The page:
NEW YORK -- Bad winter weather, war worries, high fuel prices, and low used-vehicle prices have contributed to the slowing of North American auto sales in recent months, according to a report released Thursday by Standard & Poor's Ratings Services.
The slow sales pace has caused dealer inventory levels to spike above historical averages, and several vehicle manufacturers have indicated that they will reduce production during the second quarter of 2003, which will negatively affect the financial performance of auto suppliers, the ratings service said.
"Especially vulnerable are suppliers with high fixed costs or heavy customer concentrations among the Big Three automakers, whose sales have softened more than average and, thus, currently have a greater oversupply of inventory in the market," said credit analyst Martin King.
"The remainder of 2003 is expected to be very challenging for most auto suppliers. Slower sales will pressure profit margins and could lead to intensified pricing pressures as vehicle makers, struggling with their own profit issues, look for price cuts and ways to reduce content on certain vehicles," he said.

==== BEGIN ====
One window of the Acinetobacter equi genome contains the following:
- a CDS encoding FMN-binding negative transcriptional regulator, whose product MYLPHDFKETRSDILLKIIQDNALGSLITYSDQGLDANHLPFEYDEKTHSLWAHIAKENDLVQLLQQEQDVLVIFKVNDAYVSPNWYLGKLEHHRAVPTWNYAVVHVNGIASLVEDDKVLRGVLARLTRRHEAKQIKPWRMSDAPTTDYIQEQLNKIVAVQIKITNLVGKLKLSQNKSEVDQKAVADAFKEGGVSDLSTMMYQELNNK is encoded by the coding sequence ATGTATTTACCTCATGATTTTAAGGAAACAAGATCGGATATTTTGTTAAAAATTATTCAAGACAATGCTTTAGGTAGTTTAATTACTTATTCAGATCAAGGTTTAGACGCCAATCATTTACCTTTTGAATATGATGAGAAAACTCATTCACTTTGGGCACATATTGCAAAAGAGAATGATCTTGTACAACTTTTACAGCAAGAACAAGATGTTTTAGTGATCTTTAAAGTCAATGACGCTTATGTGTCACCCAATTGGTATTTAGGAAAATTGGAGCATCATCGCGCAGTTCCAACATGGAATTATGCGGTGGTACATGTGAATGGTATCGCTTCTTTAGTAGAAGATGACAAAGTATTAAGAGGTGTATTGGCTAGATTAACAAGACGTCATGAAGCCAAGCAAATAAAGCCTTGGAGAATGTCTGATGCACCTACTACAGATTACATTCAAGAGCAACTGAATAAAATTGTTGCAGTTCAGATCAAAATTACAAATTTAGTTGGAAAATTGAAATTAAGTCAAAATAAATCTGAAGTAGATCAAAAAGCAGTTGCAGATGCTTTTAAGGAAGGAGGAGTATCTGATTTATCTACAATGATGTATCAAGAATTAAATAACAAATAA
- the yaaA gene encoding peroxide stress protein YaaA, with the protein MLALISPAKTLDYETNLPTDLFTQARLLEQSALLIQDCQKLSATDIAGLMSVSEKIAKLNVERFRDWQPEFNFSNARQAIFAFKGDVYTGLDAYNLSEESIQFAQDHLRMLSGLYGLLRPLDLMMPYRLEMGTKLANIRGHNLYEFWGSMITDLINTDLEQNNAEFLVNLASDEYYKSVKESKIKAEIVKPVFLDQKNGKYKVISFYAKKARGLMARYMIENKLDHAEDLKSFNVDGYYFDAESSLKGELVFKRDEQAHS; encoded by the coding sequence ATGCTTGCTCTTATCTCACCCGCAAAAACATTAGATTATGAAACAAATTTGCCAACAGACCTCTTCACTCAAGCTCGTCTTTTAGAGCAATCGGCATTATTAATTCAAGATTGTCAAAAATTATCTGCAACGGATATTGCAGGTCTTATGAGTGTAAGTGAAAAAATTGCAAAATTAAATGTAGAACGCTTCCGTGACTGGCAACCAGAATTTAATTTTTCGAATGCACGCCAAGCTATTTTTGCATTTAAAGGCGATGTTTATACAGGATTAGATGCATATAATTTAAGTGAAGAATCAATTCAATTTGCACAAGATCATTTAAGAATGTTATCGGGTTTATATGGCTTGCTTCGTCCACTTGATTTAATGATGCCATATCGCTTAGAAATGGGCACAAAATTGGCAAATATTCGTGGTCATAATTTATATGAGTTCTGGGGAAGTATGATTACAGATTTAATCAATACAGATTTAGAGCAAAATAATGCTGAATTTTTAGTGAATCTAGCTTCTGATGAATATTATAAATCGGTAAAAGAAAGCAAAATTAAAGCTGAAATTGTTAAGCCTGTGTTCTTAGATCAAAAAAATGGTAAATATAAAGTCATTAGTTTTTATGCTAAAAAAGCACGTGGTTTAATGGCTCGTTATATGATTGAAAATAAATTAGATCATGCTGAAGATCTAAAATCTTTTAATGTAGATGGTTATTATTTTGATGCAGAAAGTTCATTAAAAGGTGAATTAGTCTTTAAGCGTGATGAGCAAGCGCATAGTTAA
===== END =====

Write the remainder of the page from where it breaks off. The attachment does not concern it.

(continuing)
The report also noted that retail sales of new vehicles declined during the fourth quarter of 2002, after exceeding expectations for much of the year. Most auto retailers reported negative same-store, year-over-year sales and gross profit comparisons for their new-vehicle operations during the fourth quarter. Despite the slower pace of new-vehicle sales, most of the rated public dealerships are expected to remain solidly profitable in the first quarter of 2003.